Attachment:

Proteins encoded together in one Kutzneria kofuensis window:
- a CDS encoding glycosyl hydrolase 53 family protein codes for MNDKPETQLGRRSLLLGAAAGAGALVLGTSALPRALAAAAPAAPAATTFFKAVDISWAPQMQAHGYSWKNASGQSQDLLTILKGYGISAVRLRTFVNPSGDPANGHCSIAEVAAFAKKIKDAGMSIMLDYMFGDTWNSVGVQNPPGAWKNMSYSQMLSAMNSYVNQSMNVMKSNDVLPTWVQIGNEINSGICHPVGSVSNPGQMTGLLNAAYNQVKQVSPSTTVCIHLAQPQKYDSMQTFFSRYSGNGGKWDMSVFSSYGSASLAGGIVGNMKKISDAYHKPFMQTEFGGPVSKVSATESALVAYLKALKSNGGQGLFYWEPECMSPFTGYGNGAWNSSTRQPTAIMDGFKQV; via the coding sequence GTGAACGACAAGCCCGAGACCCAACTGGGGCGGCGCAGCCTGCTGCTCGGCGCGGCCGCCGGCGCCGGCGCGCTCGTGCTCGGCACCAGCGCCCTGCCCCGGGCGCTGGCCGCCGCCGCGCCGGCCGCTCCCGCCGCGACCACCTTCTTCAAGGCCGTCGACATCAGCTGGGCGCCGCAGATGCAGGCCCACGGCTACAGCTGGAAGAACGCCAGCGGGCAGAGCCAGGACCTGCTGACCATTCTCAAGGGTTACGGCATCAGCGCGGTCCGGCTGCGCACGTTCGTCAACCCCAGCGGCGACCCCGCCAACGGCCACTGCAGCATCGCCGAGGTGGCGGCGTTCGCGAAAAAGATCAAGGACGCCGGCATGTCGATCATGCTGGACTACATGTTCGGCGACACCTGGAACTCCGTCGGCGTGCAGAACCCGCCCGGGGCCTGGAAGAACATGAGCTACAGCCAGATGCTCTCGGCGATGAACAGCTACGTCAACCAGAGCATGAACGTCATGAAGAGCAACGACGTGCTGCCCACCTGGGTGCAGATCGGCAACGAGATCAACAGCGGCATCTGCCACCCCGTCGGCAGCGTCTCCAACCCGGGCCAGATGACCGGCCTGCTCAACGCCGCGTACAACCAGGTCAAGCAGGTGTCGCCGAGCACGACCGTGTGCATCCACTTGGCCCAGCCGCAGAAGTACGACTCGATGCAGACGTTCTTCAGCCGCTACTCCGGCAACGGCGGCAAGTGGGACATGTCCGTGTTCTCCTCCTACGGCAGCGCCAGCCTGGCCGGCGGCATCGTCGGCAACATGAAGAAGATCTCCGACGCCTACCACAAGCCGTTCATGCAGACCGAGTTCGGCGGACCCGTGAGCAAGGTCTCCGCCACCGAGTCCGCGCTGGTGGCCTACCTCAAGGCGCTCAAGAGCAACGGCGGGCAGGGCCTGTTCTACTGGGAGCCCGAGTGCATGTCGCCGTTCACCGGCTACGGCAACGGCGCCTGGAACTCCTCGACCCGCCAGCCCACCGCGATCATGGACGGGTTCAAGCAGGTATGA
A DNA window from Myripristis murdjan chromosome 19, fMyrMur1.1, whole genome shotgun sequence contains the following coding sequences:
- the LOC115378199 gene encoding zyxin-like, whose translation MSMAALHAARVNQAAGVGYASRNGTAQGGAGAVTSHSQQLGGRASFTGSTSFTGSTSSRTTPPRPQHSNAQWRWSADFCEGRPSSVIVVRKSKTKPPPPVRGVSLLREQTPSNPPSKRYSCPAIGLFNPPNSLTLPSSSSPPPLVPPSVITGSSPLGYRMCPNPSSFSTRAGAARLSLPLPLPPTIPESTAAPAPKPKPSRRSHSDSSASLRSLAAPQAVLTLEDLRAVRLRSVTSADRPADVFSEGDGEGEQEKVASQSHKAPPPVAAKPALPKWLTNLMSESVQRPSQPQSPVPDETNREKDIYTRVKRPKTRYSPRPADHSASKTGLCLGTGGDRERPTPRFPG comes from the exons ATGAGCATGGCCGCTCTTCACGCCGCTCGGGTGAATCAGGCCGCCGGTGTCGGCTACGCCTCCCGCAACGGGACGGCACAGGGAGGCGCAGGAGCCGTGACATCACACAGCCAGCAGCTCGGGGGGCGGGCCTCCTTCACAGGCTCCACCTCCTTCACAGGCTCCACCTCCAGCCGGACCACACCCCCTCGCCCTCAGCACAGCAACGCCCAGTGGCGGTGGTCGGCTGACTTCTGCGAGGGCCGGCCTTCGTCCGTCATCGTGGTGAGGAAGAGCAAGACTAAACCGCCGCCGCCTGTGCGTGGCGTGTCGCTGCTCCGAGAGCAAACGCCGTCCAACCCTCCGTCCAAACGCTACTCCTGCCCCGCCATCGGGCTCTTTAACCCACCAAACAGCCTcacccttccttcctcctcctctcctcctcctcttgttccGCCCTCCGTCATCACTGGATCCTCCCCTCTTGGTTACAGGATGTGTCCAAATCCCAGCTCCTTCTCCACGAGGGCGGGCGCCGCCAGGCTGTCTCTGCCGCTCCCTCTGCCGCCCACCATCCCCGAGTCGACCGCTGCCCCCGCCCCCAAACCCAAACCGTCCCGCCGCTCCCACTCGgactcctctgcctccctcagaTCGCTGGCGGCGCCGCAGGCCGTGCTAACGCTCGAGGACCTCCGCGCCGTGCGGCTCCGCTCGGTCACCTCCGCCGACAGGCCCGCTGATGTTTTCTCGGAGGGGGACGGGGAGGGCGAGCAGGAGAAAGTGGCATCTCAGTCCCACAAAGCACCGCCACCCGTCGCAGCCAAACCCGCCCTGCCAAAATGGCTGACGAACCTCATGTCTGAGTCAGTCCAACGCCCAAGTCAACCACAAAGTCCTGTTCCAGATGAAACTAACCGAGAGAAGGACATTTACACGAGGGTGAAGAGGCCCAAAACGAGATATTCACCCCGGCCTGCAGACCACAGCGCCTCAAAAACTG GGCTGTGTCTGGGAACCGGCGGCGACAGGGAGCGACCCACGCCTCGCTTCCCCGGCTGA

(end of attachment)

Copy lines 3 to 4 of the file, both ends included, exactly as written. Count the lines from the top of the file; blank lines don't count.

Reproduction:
A DNA window from Myripristis murdjan chromosome 19, fMyrMur1.1, whole genome shotgun sequence contains the following coding sequences:
- the LOC115378199 gene encoding zyxin-like, whose translation MSMAALHAARVNQAAGVGYASRNGTAQGGAGAVTSHSQQLGGRASFTGSTSFTGSTSSRTTPPRPQHSNAQWRWSADFCEGRPSSVIVVRKSKTKPPPPVRGVSLLREQTPSNPPSKRYSCPAIGLFNPPNSLTLPSSSSPPPLVPPSVITGSSPLGYRMCPNPSSFSTRAGAARLSLPLPLPPTIPESTAAPAPKPKPSRRSHSDSSASLRSLAAPQAVLTLEDLRAVRLRSVTSADRPADVFSEGDGEGEQEKVASQSHKAPPPVAAKPALPKWLTNLMSESVQRPSQPQSPVPDETNREKDIYTRVKRPKTRYSPRPADHSASKTGLCLGTGGDRERPTPRFPG comes from the exons ATGAGCATGGCCGCTCTTCACGCCGCTCGGGTGAATCAGGCCGCCGGTGTCGGCTACGCCTCCCGCAACGGGACGGCACAGGGAGGCGCAGGAGCCGTGACATCACACAGCCAGCAGCTCGGGGGGCGGGCCTCCTTCACAGGCTCCACCTCCTTCACAGGCTCCACCTCCAGCCGGACCACACCCCCTCGCCCTCAGCACAGCAACGCCCAGTGGCGGTGGTCGGCTGACTTCTGCGAGGGCCGGCCTTCGTCCGTCATCGTGGTGAGGAAGAGCAAGACTAAACCGCCGCCGCCTGTGCGTGGCGTGTCGCTGCTCCGAGAGCAAACGCCGTCCAACCCTCCGTCCAAACGCTACTCCTGCCCCGCCATCGGGCTCTTTAACCCACCAAACAGCCTcacccttccttcctcctcctctcctcctcctcttgttccGCCCTCCGTCATCACTGGATCCTCCCCTCTTGGTTACAGGATGTGTCCAAATCCCAGCTCCTTCTCCACGAGGGCGGGCGCCGCCAGGCTGTCTCTGCCGCTCCCTCTGCCGCCCACCATCCCCGAGTCGACCGCTGCCCCCGCCCCCAAACCCAAACCGTCCCGCCGCTCCCACTCGgactcctctgcctccctcagaTCGCTGGCGGCGCCGCAGGCCGTGCTAACGCTCGAGGACCTCCGCGCCGTGCGGCTCCGCTCGGTCACCTCCGCCGACAGGCCCGCTGATGTTTTCTCGGAGGGGGACGGGGAGGGCGAGCAGGAGAAAGTGGCATCTCAGTCCCACAAAGCACCGCCACCCGTCGCAGCCAAACCCGCCCTGCCAAAATGGCTGACGAACCTCATGTCTGAGTCAGTCCAACGCCCAAGTCAACCACAAAGTCCTGTTCCAGATGAAACTAACCGAGAGAAGGACATTTACACGAGGGTGAAGAGGCCCAAAACGAGATATTCACCCCGGCCTGCAGACCACAGCGCCTCAAAAACTG GGCTGTGTCTGGGAACCGGCGGCGACAGGGAGCGACCCACGCCTCGCTTCCCCGGCTGA